Science with the Hubble Space Telescope -- II
Book Editors: P. Benvenuti, F. D. Macchetto, and E. J. Schreier
Electronic Editor: H. Payne

NICMOS: Performance and Capabilities

Rodger I. Thompson
Steward Observatory, University of Arizona, Tucson, AZ 85721 USA



NICMOS, the Near Infrared Camera and Multi-Object Spectrometer is a new instrument for infrared astrophysics on the Hubble Space Telescope. Due to be installed in the 2nd maintenance mission in early 1997, it will provide high resolution imaging, coronographic imaging, spectroscopy and polarimetry capabilities in the 0.8 to 2.5 micron spectral region.

Keywords: NICMOS, infrared, instrumentation


The scheduled launch date for NICMOS is February 13, 1997, on STS-82, the space shuttle Discovery. This instrument, now under final integration at Ball Aerospace under contract to the University of Arizona, will finally fulfill the initial requirement of infrared observations with HST. NICMOS operates in the 0.8--2.5 micron spectral range utilizing the 256x256 NICMOS 3 HgCdTe detector arrays developed by Rockwell International and the University of Arizona for the NICMOS project. NICMOS utilizes three of these detector arrays in three separate cameras to provide all of the functions of the instrument. A brief description of their characteristics is as follows.

Camera 1
Pixel size = 0.043 arc seconds, field of view = 1111 arc seconds

Camera 2
Pixel size = 0.075 arc seconds, field of view = 19.219.2 arc seconds

Camera 3
Pixel size = 0.2 arc seconds, field of view = 51.251.2 arc seconds

Camera 1 is diffraction limited at 1.0 microns, Camera 2 at 1.75 microns, and Camera 3 provides a wide field imaging capability. Each camera has a separate filter wheel containing a blank for dark images plus 19 filters, grisms, and polarizers optimized to the camera characteristics. Camera 2 provides a true coronographic capability with a 0.63 arc second diameter occulting spot and a cold apodizing mask at the cold pupil. Camera 3 contains three grisms for multi-object spectroscopy and there are a total of six polarizers in Cameras 1 and 2. The three polarizers in Camera 1 are centered at 1 micron and have 120 degree angular rotations relative to each other. The polarizers in Camera 2 are centered at 2 microns again spaced in rotation by 120 degrees.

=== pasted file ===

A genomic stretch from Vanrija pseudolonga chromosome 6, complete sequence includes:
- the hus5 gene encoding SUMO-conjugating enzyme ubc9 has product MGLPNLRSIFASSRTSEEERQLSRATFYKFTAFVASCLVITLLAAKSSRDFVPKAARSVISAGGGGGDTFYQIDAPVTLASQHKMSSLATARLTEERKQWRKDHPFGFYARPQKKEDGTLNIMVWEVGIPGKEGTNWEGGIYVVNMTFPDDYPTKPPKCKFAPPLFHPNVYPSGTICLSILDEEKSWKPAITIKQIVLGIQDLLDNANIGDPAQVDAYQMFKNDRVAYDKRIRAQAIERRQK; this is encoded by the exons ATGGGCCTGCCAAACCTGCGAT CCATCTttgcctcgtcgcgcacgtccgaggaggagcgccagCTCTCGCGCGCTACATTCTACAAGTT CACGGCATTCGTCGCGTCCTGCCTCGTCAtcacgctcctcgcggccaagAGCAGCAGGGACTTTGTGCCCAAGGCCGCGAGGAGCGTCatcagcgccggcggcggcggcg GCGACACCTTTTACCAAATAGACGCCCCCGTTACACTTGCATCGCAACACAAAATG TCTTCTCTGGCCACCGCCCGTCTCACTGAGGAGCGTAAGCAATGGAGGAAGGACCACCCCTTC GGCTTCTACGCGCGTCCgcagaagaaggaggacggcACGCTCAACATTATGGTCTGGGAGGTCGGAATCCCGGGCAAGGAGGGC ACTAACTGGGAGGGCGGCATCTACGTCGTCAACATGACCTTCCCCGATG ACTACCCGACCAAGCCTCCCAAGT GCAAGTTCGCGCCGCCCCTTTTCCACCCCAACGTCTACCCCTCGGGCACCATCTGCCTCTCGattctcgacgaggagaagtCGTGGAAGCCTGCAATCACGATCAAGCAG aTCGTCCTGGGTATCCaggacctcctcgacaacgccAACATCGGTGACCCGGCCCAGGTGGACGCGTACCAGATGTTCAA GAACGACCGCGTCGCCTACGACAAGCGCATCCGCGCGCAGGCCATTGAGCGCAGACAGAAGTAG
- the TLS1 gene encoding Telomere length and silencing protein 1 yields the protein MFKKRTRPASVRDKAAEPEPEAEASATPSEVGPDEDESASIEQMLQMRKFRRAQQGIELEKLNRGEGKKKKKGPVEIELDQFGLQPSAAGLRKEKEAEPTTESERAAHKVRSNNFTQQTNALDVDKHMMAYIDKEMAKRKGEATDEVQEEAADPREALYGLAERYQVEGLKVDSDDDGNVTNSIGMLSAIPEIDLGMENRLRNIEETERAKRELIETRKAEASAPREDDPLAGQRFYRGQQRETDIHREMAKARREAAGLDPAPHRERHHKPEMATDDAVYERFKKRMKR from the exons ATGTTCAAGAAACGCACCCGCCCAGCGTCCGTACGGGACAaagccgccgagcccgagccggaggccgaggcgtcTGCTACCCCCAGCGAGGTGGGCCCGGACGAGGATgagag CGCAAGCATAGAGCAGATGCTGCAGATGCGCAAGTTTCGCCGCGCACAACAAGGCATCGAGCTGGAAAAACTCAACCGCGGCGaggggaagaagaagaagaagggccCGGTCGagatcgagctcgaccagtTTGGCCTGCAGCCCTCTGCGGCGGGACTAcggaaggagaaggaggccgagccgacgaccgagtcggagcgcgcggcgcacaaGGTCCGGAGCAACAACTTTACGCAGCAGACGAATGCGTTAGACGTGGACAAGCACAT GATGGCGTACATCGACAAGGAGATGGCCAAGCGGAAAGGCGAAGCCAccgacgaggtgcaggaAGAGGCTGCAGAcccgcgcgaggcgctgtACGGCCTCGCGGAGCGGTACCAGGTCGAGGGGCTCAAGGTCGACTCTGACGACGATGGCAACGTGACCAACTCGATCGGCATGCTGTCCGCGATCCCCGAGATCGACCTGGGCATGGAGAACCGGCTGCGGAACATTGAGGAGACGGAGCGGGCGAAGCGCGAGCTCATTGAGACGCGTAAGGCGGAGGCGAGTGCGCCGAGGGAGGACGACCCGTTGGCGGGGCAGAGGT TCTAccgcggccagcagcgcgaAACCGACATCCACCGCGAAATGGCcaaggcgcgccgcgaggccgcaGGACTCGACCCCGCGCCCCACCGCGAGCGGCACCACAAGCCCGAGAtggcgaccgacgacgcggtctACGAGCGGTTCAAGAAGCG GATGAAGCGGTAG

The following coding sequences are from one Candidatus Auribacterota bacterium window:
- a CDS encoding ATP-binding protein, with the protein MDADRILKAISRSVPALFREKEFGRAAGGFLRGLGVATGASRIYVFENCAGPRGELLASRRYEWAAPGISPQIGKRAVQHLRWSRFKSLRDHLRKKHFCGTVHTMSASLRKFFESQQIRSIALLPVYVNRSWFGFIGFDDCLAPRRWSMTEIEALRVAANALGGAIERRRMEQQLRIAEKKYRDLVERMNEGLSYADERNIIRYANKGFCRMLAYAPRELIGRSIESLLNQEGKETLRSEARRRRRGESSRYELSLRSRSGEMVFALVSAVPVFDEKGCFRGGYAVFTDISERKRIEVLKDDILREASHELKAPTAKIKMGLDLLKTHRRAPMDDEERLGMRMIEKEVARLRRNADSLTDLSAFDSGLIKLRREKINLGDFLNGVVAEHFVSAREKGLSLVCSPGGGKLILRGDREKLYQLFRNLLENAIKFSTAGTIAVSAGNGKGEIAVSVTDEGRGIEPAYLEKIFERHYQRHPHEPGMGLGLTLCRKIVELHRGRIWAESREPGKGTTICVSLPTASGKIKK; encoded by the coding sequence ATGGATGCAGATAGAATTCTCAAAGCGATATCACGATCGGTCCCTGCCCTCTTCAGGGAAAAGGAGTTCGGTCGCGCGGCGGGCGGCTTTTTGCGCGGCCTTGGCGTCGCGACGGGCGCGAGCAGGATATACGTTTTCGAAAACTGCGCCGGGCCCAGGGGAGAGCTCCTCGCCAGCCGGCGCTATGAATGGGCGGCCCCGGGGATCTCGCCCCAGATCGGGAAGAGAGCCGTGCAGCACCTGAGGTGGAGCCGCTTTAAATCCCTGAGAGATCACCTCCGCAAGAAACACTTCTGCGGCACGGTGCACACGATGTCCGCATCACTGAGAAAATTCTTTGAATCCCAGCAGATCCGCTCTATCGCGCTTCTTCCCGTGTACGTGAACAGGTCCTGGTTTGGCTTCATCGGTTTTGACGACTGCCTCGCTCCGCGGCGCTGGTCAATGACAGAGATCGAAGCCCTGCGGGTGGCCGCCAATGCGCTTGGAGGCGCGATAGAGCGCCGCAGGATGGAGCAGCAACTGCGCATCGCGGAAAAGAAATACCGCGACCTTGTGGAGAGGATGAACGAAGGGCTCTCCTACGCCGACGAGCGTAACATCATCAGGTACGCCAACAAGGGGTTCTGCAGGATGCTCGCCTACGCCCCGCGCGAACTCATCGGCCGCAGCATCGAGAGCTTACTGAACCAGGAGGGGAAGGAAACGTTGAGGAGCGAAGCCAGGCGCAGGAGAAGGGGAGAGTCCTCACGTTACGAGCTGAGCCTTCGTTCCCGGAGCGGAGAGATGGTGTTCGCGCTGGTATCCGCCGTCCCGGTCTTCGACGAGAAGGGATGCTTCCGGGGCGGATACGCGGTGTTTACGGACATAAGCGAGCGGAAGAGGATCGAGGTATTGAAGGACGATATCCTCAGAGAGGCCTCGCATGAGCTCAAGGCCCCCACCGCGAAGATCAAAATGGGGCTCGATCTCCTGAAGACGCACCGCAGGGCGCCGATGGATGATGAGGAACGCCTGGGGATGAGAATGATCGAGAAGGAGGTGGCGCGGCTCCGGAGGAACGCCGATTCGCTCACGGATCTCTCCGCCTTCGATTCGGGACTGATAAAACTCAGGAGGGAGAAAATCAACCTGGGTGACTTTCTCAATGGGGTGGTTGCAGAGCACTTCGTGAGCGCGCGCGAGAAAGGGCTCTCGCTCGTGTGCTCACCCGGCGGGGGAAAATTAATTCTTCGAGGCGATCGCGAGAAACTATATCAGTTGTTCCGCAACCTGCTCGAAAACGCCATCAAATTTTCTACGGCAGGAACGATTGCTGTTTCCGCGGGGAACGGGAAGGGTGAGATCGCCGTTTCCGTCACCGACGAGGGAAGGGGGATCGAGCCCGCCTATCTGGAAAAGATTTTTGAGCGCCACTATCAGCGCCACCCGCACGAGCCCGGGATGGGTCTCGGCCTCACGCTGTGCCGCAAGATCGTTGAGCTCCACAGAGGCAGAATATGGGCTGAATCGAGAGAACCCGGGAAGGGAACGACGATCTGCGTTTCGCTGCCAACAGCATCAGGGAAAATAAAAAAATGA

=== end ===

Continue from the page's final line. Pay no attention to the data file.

Figure 1 indicates the NICMOS field of view and camera placement relative to the HST pickles and the current instruments. NICMOS will replace the FOS while STIS will be placed in the current GHRS position.

Figure: The NICMOS field of view.

The key to the imaging program is the NICMOS 3 detector characteristics. The measured flight detectors have rather similar characteristics. All NICMOS 3 detectors have 4040 micron pixel areas in a 256256 format. The pixel to pixel crosstalk is less than 0.2% and the pixels are individually read out which eliminates row or column smearing due to charge transfer. The average read noise is 35 electrons and the average dark current is 0.1 electrons per second at the operating temperature of 58 K. The quantum efficiency varies from a high of about 80% at 2.4 microns to a low of about 15% at 0.8 microns. The detector readouts are non-destructive which means that the detector may be read out at any time without destroying the image. This feature offers attractive alternatives such as examining the image at various time during the integration to eliminate cosmic ray effects or multiple reads at the beginning and end of the integrations to reduce the read noise.

Figure 2 gives an indication of the sensitivity of the NICMOS instrument. We have picked the F160W filter in Camera 3 which operates near the minimum of the background in NICMOS and roughly is equivalent to the H filter in ground-based imaging. The figure contains four panels. The first shows the transmission of the filter. The second panel indicates the time required to reach a signal to noise of 1, 3, and 10 for a point source of strength given in either Janskys or H Magnitudes. In this calculation only the central pixel is utilized, so some gain is expected through the proper weighted summing of other pixels. The third panel is the same calculation only using the flux in a line if it is the only source of illumination of the pixel. Finally the last panel indicates how long a source of a given strength can be integrated before non-linear effects start to appear. This limit is on the order of 200,000 electrons.

Figure: The NICMOS Sensitivity

One of the advantages of the NICMOS cameras is their ability to operate independently of each other. For example, during a long exposure in one camera the other cameras can take a series of short exposures in a set of other filters. This can be useful when one camera is perhaps on the nucleus of a galaxy and the others are observing parts of the outer regions.


Grisms in Camera 3 provide the NICMOS spectroscopic capability. The grisms operate in a slitless mode to provide spectra of all of the objects in the field. The absence of strong telluric OH emission makes this mode attractive for NICMOS. In crowded fields, spectra will be required at more than one orientation angle to eliminate cross talk between spectra.

There are three grisms in the filter wheel of Camera 3, centered on 0.964, 1.410, and 2.058 microns with average resolutions per pixel of 200. The first two grisms are quite sensitive, however, the long wavelength grism suffers from the thermal emission from HST. It is provided mainly to ensure complete spectroscopic coverage of the NICMOS spectral region. Figure 3 shows the grism performance in the same manner as the imaging performance in the Figure 2. This particular case looks at the performance at the [Fe II] line at 1.644 microns.